Egypt parliament raises taxes ahead of IMF loan

Egypt parliament raises taxes ahead of IMF loan
A 14 percent value added tax will replace Egypt's current sales tax, as the government looks to tighten spending in return for a $14 billion IMF loan.
2 min read
29 August, 2016
Struggling Egyptians are bracing themselves for higher prices of basic goods [Anadolu]

Egypt's parliament passed a law on value added tax, a key demand of the Interternational Monetary Fund in exchange for a $12 billion loan.

Egypt's cash strapped government have been looking for the desperately needed loan to shore up the country's failing economy, but the IMF insists it must implement a series of tough reforms.

Under the new legislation, VAT will set at 13 percent for 2016-17 and 14 percent for the following fiscal year, MPs Khaled Youssef and Emad Gad told AFP.

Egypt and the IMF announced in mid-August a preliminary agreement for a $12 billion loan spread over three years, which still needs approval from the IMF's board.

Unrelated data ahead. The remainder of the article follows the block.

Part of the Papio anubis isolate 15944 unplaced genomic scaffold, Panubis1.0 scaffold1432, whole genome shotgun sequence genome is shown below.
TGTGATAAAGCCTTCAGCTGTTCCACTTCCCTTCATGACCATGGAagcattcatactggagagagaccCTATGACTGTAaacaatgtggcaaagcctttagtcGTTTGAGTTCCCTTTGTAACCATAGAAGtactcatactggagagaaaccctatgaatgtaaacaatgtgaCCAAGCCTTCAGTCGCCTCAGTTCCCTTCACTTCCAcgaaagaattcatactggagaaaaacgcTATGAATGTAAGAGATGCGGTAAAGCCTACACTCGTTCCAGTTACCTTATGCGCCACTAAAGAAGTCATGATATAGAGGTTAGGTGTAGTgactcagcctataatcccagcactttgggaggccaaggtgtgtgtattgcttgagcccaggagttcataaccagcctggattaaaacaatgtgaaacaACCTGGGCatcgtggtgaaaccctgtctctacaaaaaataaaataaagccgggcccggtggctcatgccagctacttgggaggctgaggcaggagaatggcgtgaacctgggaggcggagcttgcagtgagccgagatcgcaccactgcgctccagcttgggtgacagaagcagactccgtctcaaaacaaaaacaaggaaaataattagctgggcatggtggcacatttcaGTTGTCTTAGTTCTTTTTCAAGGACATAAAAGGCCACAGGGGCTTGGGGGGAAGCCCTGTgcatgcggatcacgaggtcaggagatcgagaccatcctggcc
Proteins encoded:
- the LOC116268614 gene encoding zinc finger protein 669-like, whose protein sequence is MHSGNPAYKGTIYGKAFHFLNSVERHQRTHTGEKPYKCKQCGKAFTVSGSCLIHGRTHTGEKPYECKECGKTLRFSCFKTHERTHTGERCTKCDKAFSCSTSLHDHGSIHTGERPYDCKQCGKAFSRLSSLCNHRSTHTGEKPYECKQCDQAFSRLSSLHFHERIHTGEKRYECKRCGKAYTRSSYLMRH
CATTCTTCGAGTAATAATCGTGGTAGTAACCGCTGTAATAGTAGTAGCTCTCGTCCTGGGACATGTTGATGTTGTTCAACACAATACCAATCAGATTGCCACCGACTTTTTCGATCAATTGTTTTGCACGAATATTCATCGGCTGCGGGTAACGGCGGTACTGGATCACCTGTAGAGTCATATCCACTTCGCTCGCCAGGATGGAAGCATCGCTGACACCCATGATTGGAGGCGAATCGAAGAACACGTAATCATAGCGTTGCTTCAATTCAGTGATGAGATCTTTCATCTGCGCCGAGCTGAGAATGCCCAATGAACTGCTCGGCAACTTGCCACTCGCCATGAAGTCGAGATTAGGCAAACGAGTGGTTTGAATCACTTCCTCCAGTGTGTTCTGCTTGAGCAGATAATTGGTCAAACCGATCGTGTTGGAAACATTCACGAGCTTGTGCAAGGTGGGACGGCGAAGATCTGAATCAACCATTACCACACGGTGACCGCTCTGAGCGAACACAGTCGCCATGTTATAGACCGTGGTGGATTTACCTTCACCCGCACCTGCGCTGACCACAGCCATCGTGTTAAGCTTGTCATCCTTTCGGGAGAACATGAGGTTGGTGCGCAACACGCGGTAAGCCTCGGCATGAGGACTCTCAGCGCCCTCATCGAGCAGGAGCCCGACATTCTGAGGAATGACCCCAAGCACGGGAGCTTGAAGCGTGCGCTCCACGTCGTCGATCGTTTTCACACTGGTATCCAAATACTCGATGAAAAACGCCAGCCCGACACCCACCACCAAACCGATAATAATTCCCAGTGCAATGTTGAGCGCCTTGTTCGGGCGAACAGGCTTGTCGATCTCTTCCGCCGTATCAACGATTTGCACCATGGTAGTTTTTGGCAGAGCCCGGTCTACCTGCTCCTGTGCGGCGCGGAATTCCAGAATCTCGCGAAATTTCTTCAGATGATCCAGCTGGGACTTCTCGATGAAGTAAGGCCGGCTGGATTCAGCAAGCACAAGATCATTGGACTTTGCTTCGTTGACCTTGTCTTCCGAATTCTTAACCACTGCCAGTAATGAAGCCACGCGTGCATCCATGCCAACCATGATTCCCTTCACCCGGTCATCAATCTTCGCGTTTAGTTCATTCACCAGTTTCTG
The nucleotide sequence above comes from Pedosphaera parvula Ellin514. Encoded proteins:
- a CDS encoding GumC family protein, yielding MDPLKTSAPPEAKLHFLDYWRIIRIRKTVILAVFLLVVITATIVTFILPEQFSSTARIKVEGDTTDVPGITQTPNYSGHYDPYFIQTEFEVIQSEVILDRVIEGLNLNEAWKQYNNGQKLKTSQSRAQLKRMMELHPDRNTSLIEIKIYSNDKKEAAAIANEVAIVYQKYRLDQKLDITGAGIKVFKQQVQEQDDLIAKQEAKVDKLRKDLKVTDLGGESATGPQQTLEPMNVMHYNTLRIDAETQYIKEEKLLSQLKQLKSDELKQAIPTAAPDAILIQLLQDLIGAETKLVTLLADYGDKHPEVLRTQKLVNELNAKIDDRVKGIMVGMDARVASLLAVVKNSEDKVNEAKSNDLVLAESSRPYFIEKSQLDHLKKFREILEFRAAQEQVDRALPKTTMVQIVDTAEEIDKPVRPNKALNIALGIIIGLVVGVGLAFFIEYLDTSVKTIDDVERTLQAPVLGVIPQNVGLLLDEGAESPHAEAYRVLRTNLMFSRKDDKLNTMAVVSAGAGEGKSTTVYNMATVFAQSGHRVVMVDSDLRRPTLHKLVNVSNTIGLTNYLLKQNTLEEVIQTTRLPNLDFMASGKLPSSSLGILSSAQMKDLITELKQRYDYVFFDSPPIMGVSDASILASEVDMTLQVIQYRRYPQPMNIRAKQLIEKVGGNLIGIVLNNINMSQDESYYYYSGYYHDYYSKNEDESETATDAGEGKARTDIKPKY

In return, the Egyptian authorities must adopt drastic economic reforms to increase public revenues and reduce costly state subsidies.

"Parliament has approved the bill presented by the government on the value added tax," said parliament's website said Monday.

The VAT replaces a sales tax of 10 percent, although the government says about 50 services and products will be exempt, including bread - a staple in Egypt.

For it to take effect, the new tax needs to be approved by President Abdel Fattah al-Sisi.

"It's a bitter pill. There is no alternative. It's part of the economic reform policies prescribed by the IMF agreement," said Gad.

Egypt hopes the $12-billion financing deal with the IMF will usher in an economic turnaround.

More than five years after its 2011 uprising - partly fuelled by economic disparities - that swept away veteran dictator Hosni Mubarak, the country is still reeling from the fallout.

Divisions have widened following the 2013 military coup against Egypt's first democratically-elected President Mohamed Morsi, who was replaced by Sisi.

Tourism has taken a hit - a key foreign currency generator for the country - following general unrest and the downing of a passenger plane over the Sinai last year.